Ray McKinnon: Not really; hardly at all. I wrote two episodes before I moved forward with Sundance. And I wrote the second one just ’cause I wanted to see if I could.And I also wanted to see what the characters tell me where we should go next. So when we moved forward I had already written two of the six.
You said in the press conference that you’re drawn to sad stories. Why is that? What is it about them that appeals to you?
Ray McKinnon:  I think they affirm my human existence. I also like stories that take me out of my human existence. I need both. I need lightness, I need comedy, but I think fictional stories tell us that, yes, we’re human and that our existence matters.Nietzsche said something about how tragedy not only affirms your existence, but in some ways sings it to the Gods. And it gives you greater meaning. And I think that’s what it sort of does for me. When I listen to a sad song, it makes me feel more alive.
You said before also that you took some inspiration from some of the great television of the last dozen or so years. You’ve been on some of the great television of that period. When you’re working with a Milch, when you’re working with a Sutter, with a Graham Yost, are you just in actor mode or are you absorbing things for Ray the storyteller, too?
Ray McKinnon: Yes, I’m definitely absorbing. When I worked on “Deadwood,” I was making an independent film at the time and I was editing while I was playing the Reverend Smith. And I had already been moved by “The Sopranos” and inspired by “The Sopranos” as a storyteller, because they were doing things that you can’t do in movies, because it’s over a longer gestation time.So I was already intrigued by that art form and then watching Mr. Milch from episode one, man, do his stunt, do his thing and be this teacher that he was. Plus, I”m an older actor, and I knew what we were doing was atypical. A lot of the actors knew that, and so it was a great experience. Watching it evolve, watching him make decisions about my character as he saw what I was doing with the character, and all that wasn’t planned out. That just kept evolving. Each week I”d go, “Holy shit, man.” So it was a great experience. I’m forever grateful for him to allow me to play a character that had that kind of range.

But as someone who”s mostly written movies – whether features or the short film that won the Oscar – what’s it been like to write TV? You’re now writing this story that gets to play out over many hours and you get to really explore kind of the minutiae of what Daniel’s going through.
Ray McKinnon: It’s hard, man. It’s hard work. It strains the brain every day. You have to really be focused every day. But it’s the most beautiful grind. It’s the hardest I’ve ever worked in my life, and it’s like pushing the most unique rock up the hill every day but then it comes back down and you push it up again. Television has a voracious appetite. So I really admire the people that can keep up a kind of quality over time.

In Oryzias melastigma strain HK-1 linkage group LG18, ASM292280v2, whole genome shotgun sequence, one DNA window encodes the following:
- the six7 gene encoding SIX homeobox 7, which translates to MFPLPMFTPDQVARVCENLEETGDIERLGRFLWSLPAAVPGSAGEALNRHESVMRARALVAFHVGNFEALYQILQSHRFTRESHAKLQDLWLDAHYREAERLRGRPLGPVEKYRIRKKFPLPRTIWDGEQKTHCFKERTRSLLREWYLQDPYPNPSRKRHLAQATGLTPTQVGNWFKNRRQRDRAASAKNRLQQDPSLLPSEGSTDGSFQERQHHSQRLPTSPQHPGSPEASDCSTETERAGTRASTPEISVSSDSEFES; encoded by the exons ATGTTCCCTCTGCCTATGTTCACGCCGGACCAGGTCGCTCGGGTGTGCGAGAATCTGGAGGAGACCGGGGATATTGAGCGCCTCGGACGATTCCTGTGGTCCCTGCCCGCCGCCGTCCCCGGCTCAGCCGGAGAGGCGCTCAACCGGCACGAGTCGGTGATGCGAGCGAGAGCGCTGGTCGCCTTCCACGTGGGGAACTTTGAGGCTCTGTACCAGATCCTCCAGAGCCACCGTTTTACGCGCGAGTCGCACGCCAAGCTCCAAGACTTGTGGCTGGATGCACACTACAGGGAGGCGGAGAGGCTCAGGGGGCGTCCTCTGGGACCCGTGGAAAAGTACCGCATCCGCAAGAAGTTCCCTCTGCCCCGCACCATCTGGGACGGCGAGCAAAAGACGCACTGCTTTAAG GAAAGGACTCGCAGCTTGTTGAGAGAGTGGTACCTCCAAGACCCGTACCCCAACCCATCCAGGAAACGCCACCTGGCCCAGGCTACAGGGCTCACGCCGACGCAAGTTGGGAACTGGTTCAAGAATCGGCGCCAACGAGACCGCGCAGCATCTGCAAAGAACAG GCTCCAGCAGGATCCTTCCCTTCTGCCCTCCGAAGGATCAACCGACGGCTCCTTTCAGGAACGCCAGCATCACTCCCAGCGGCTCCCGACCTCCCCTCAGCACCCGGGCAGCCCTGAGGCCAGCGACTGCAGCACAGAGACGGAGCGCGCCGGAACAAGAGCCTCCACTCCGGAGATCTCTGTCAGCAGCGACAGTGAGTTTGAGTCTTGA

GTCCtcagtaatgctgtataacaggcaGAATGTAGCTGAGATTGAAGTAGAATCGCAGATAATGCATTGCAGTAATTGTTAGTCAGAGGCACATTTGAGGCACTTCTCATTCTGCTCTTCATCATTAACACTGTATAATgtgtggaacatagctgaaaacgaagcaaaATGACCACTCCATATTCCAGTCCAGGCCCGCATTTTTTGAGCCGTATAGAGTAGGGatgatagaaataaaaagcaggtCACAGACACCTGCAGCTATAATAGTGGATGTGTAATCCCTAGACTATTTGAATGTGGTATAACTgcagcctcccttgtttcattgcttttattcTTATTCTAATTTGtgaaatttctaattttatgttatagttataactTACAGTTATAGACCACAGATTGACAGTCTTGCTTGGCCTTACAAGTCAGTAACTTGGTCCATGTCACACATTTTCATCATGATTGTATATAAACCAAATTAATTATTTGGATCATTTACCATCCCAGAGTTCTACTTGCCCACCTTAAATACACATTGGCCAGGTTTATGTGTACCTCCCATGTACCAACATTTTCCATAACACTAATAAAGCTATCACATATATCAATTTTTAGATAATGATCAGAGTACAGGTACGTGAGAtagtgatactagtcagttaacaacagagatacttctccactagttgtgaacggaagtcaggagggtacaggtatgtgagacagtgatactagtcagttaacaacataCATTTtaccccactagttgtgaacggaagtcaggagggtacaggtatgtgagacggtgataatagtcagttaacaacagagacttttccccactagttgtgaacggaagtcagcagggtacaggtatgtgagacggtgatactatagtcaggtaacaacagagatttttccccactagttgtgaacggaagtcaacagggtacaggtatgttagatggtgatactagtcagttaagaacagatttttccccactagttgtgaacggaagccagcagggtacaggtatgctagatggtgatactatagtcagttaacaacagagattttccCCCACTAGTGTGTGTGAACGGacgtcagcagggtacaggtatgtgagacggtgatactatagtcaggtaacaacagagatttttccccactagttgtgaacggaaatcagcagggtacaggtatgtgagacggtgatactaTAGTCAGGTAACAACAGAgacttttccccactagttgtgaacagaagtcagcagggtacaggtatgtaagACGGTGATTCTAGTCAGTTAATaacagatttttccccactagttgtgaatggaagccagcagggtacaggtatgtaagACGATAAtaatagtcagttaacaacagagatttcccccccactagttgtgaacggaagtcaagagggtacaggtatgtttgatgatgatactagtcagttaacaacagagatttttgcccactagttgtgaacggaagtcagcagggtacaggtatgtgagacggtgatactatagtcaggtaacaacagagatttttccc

Did you map out all these episodes, the seven days, or was it more “I’m just going to write them one at a time and see what happens in the course of each day”?
Ray McKinnon: I probably would have done that but once the machine got involved, there was a thing called a writer’s room. I hired three writers. And we sat there and we mapped out the rest of the season. It was a new way of working for me. I think it’s a better show for it, ultimately.
Whether or not this one winds up continuing past this batch of episodes, do you feel having done this experience that writing another television series is something that would interest you, or is it too much?
Ray McKinnon: I don’t know that answer. I really don’t. But there’s a story that I was thinking about before this came, because I was working with HBO on a deal. We had a deal and I was starting to think about this other story and I was starting to write a little bit on it. And then “Rectify” came back, and I do think about that story from time to time. I don’t know what life has in store for me.
“Deadwood” has had this tremendous afterlife. David is even still trying to make those movies, whether or not they happen, and I know both Yost and Sutter seem to be having some sort of nuclear arm’s race to see who can cast the most people from “Deadwood” in their shows. Is that something that gets brought up for you a lot, either professionally or just personally?
Ray McKinnon: That’s very gratifying when “Deadwood” fans come up to me.  Because I had the opportunity to do the kind of work that I always wanted to do. So I like that, and with “Sons of Anarchy,” what a great character I got to play. Kurt Sutter offered me that role, the first few days I had this take on it and some of the writers are like, “Wow.” I wasn’t sure if one day they were going to say, “Ray, you know, it’s just not going to work out.” Because of the take I had on it.